6. We are great at self-advocating, and we wish you’d learn about autism from autistic people. There are thousands of blogs, websites, organizations, and informational resources out there produced and managed by autistics. The autistic community is a thriving, tight-knit juggernaut of change and advocacy, and they uplift other marginalized populations by focusing on intersectional human rights outside of the neurodiversity paradigm. They’re fierce defenders of children and dedicated scholars and researchers. They can be found on social media by searching the hashtag #actuallyautistic. You can find some of the most insightful, relatable, and informative posts on

7. Autism doesn’t end at age 18. Most people tend to think of autism as a childhood disorder, but an autistic person is autistic every day of his or her life. We prefer the word “neurotype” over disorder, while you’re at it.

8. Function labels are deeply offensive and inaccurate. When someone is autistic, it has been socially acceptable to comment on how high- or low-functioning they are. The truth is, autism is invisible, and a person’s struggles cannot be measured by how a person seems to be performing. Often, “function” comes at great price to the autistic person, meaning that they have to hide or “mask” their innate traits and behaviors to appear more “normal.” You can read all about function labels by clicking here.

9. Autistic adults are the “severe” kids you think we are nothing like. Many of us, as adults, were the nonspeaking or unreliably speaking children you think are vastly different from the adults you see online. For example, I was not able to read fluently until 5th grade. In my second grade class, the readers were grouped by bird names. The top readers were hawks and eagles. Middle readers were blue jays and cardinals. I was the only crow at the bottom of my class. Adults, though, have the ability to preserve their own dignity and autonomy by controlling how much the world knows about their weaknesses and struggles. There are linguists and writers who rarely, if ever, spoke a word in school. There are professionals who wear incontinence pads daily because they never were able to gain full control of their bladder. Those who are nonspeaking can often type or communicate other ways. Many of us still struggle with meltdowns, but we are able to accommodate for our own needs as adults and control how much others know about our struggles. And, just like everyone else, we keep our most private moments private.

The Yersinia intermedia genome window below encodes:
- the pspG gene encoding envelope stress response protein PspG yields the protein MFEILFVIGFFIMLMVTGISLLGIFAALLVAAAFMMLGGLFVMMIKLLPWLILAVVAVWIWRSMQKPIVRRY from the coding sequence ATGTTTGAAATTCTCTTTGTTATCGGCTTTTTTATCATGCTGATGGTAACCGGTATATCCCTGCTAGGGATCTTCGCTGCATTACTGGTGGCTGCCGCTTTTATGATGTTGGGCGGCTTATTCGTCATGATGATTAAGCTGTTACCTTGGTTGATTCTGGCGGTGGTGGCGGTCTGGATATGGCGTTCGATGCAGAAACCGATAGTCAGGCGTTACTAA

10. We can’t do it without neurotypical allies. Until organizations like Autism Speaks no longer monopolize the discussion about autism, autistic people will never be given a voice and room to speak about autism. Advances in behavioral and medical science, therapies, accommodations, social understanding, and disability rights are being stalled or halted by these “awareness” organizations which cause tremendous harm to autistic people. Until our allies stop supporting and trumpeting these organizations, our uphill battles are punctuated with bigger and more pressing obstacles than we should have to mount on our own. Autistic people need neurotypical allies to be more than just aware of autism, but to accept our differences and see our strengths and weaknesses as unique to the individual. We need your help to find our way into the conversation about autism, which means sharing articles by autistic people and supporting autistic organizations. We need employers and schools to accommodate for our neurological profiles, and individuals to understand how we relate differently.

So, let’s make April “Autism Acceptance Month” and shift the focus to autistic people as thinking, feeling, valuable human beings capable of speaking for themselves and their children. By reading this article, written by an autistic person, you’re off to a great start as an ally. Sharing it would be an even better gesture of Solidarity, and remember to tag @NeuroClastic on social media and hashtag #redinstead so we can see how far our allies have carried our voices.